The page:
Learning ability is probably the most important skill you can have. Take it from Peter Brown, Henry Roediger, and Mark McDaniel, authors of " Make It Stick: The Science Of Successful Learning." "We need to keep learning and remembering all our lives," they write.
Retrieval is so effective is that it strengthens the neural pathways associated with a given concept.
When you're attempting to recall an idea, method, or technique from memory, you're retrieving. Flash cards are a great example: They force you to recall an idea from memory, unlike a technique like highlighting where you're not burning anything into your brain.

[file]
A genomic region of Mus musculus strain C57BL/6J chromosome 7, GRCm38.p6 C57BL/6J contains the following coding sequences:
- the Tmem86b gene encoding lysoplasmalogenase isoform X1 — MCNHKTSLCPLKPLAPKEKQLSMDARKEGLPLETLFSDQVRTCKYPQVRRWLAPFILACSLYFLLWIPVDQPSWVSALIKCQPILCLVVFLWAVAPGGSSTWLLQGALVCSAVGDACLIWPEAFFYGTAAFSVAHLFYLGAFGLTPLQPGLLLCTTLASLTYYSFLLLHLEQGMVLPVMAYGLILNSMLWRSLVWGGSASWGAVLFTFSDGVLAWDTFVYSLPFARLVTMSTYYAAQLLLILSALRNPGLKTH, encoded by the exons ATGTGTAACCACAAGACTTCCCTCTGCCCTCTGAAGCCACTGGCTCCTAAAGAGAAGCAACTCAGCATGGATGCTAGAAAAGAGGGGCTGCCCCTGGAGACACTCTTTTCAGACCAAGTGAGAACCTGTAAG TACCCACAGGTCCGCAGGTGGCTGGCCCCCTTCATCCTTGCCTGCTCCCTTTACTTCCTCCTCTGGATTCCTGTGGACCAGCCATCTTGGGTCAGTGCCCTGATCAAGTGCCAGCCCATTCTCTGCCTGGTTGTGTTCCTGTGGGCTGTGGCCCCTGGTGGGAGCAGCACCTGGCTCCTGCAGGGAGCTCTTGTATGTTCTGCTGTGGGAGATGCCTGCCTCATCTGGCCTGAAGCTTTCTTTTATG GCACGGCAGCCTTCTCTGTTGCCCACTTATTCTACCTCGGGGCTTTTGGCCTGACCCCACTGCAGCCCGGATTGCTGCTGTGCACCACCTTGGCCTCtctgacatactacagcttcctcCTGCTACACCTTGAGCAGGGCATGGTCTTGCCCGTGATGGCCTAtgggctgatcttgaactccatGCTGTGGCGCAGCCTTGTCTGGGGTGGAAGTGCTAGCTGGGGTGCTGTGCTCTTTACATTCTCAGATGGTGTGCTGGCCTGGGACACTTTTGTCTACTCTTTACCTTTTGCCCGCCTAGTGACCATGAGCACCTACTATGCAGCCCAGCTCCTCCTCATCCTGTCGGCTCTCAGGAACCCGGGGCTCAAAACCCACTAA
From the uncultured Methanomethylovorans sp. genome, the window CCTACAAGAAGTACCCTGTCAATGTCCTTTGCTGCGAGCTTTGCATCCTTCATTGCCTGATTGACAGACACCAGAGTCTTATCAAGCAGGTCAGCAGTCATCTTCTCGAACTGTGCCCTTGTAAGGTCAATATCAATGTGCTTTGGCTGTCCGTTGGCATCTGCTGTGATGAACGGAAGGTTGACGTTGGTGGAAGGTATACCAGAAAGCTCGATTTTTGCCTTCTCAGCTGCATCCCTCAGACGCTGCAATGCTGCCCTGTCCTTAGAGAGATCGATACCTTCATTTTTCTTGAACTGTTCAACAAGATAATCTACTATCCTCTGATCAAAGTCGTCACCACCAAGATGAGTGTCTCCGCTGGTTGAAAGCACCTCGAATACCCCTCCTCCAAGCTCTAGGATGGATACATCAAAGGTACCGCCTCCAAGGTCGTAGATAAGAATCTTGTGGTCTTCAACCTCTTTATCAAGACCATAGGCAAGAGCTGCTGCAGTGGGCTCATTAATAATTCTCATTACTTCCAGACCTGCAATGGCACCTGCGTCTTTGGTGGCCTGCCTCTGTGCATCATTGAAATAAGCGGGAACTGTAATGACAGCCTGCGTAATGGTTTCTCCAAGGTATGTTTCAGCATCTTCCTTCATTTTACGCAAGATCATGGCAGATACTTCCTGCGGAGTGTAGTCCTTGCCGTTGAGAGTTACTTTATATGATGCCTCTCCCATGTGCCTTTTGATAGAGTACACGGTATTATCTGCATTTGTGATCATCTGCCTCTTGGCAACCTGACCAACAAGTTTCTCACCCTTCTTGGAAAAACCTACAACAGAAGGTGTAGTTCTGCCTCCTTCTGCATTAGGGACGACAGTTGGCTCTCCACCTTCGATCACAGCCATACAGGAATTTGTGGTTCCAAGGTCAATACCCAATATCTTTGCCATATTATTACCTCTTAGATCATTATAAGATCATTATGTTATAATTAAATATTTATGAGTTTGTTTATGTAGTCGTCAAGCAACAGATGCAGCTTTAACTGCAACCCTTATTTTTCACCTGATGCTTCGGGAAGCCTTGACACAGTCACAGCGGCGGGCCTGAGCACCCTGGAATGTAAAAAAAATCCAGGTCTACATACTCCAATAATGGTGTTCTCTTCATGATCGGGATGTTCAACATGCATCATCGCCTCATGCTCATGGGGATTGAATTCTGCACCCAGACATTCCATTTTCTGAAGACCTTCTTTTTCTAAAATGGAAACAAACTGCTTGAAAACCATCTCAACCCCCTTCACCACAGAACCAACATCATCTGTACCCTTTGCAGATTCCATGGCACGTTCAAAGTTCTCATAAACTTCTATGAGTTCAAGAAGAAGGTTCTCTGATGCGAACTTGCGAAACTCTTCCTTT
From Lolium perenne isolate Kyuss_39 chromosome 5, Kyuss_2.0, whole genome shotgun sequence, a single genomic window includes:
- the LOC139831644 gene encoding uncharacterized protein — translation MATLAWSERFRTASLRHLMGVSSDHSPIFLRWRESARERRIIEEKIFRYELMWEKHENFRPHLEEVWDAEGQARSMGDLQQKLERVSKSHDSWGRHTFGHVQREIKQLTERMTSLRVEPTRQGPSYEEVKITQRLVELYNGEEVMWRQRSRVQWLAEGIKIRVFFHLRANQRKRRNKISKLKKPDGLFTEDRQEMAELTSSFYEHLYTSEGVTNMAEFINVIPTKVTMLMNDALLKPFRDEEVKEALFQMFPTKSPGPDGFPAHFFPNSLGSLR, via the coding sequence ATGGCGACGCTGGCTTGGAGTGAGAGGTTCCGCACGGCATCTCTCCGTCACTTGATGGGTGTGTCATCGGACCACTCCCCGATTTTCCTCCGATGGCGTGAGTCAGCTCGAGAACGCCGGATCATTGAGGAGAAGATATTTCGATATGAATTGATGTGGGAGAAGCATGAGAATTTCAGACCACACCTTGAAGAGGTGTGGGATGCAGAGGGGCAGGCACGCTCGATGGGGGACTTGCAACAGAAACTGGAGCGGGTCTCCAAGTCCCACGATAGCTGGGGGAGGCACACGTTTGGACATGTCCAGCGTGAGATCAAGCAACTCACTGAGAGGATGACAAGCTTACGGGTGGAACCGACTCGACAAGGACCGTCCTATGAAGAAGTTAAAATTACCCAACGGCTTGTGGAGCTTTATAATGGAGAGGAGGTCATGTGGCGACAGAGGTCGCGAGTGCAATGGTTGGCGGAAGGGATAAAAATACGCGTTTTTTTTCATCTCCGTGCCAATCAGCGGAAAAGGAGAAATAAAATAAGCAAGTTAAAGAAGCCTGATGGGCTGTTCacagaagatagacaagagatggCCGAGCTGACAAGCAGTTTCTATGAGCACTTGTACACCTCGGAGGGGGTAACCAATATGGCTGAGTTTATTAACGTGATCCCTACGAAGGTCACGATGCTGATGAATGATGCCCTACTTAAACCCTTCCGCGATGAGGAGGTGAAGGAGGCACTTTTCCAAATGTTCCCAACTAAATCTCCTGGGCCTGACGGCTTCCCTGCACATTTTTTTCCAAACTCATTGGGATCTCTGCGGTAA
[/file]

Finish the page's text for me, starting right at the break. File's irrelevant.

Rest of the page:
When you try to put a new idea into your own words, you're elaborating.
For example, if you're in physics class and trying to understand heat transfer, try to tie the concept into your real-life experiences, say, by imagining how a warm cup of coffee disperses heat into your hands.
Science is constantly changing, and although we've come a long way since the days when it was widely believed that older people couldn't learn new things, a number of learning myths have stood the test of time despite having no grounding in scientific research. Tom Bennett-teacher, author, and director of ResearchED-points out that there are...